Cuisine and Crops in Central Africa – Colonial and Contemporary – Pt. 3

Cuisine before Colonization:

What did local people eat, prior to the introduction of New World crops?  I ask this, because from the prior blog on Cuisine and Crops in Central Africa,  it is primarily New World crops that were mentioned by the explorers Speke and Burton.  This leaves the impression of a very impoverished range of indigenous foods.

However,  based even on the range of indigenous plants that are today used  in rural areas,  it is certain that far more indigenous foods were eaten during and prior to the colonial era –  about which explorers such as Speke and Burton were not familiar, or perhaps even knew the names.  So, a few words on indigenous foods before proceeding.

A Note on Indigenous foods today:

One exercise that I like to do in my training with technicians working in local agriculture and livestock projects entails finding out what is locally eaten. Most trainees, having been educated according to the principal that ‘the only good crop is a fully domestic crop’, are generally surprised by the variety of plants, seeds, and fruits that are collected or semi-cultivated.  And many are similarly surprised at the range of crops or crop varieties that are regularly cultivated but that fall outside of the focus of modern agronomy.

The following photo shows a trainee discussing some of the results of a survey last year in eastern Burundi that was conducted with local farmers as part of a training exercise I conducted. The crop Muciabanki, that is listed towards the bottom of the chart, is a variety of wild amaranths that is very delicious and exceedingly hardy in low rainfall areas.  We have therefore introduced  the variety in a community near Lake Tanganyika, where there are similar agro-ecological conditions and where there is a very strong market for lenga-lenga, as amaranths is known.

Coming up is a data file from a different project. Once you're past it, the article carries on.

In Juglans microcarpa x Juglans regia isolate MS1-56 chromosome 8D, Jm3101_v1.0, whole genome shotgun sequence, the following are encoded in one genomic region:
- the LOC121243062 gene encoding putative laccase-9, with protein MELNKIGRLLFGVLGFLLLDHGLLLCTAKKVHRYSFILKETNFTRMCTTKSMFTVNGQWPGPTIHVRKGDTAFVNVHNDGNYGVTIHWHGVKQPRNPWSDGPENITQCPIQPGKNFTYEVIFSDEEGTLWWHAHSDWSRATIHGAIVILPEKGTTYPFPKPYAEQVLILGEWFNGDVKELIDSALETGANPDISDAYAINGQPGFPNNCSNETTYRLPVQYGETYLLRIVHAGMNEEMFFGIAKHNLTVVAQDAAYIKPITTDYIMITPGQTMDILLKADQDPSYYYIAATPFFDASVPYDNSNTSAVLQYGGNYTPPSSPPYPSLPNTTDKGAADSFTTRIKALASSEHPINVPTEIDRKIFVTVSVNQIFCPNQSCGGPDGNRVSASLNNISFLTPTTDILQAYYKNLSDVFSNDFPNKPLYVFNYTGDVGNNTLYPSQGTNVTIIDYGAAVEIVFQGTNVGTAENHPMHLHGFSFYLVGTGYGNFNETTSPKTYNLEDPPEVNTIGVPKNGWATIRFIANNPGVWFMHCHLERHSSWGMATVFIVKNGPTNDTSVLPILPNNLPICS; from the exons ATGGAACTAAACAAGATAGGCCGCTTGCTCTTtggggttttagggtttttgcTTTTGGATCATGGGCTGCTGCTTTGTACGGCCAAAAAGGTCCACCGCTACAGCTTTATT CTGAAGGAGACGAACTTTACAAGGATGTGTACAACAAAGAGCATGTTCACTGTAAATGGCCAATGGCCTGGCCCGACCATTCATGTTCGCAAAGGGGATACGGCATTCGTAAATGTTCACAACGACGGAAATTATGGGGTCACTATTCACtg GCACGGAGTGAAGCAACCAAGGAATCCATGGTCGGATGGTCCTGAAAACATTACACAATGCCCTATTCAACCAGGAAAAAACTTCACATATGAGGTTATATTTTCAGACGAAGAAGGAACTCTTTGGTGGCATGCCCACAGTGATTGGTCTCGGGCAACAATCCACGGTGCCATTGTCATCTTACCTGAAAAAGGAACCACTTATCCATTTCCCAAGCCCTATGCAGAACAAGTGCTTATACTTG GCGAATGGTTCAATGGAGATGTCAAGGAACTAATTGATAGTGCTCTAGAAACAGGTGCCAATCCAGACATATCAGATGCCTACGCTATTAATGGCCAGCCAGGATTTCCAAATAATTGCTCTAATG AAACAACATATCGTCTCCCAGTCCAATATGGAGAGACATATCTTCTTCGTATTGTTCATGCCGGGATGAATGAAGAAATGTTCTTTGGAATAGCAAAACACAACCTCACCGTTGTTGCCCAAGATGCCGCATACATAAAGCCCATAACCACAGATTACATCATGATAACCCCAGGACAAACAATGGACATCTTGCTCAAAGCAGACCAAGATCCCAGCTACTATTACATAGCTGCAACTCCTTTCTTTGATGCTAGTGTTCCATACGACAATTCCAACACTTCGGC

Trainees initially  had some difficulty categorizing indigenous foods that were collected or cropped as being separate from collecting the leaves of tomatoes, red peppers, sweet potatoes, and several other crops that are not indigenous and that are cropped.

The primary categorization being used by the trainees was ‘collection’ rather than whether or not the crop was ‘indigenous’ and so time was spent in this particular training course  in working out these differences, and this led to discussions about what ‘indigenous’ actually means in a Burundian context.

A trainee discussing locally collected herbs, vegetables and nuts

A trainee discussing locally collected herbs, vegetables and nuts

Some of the nuts and fruits that, while growin wild, were carefully protected from cutting and otherwise damaging the trees.

Some of the nuts and fruits that, while growing wild, were carefully protected from cutting and otherwise damaging the trees.

What and how much people collect from the bush – and how many indigenous (but largely unrecognized) crops are cultivated –  depends on a variety of factors, including season, relative success of crops, socio-economic status, specific agro-ecological zone, etc.  That would have been also the case in earlier periods, to which we now return.

Returning to colonial and pre-colonial agriculture and cuisine:

In spite of the lacunae, we know that primary nutritional sources for energy – aside from millet and sorghum in areas where they could be grown – consisted of a variety of indigenous gourds and tubers – some of which were highly poisonous or caused sickness without proper and often complicated processing. This is also the case today with many wild or semi-domesticated crops, for in the process of domestication, crops have been ‘tamed’, both in terms of ease of processing as well as in taste factor.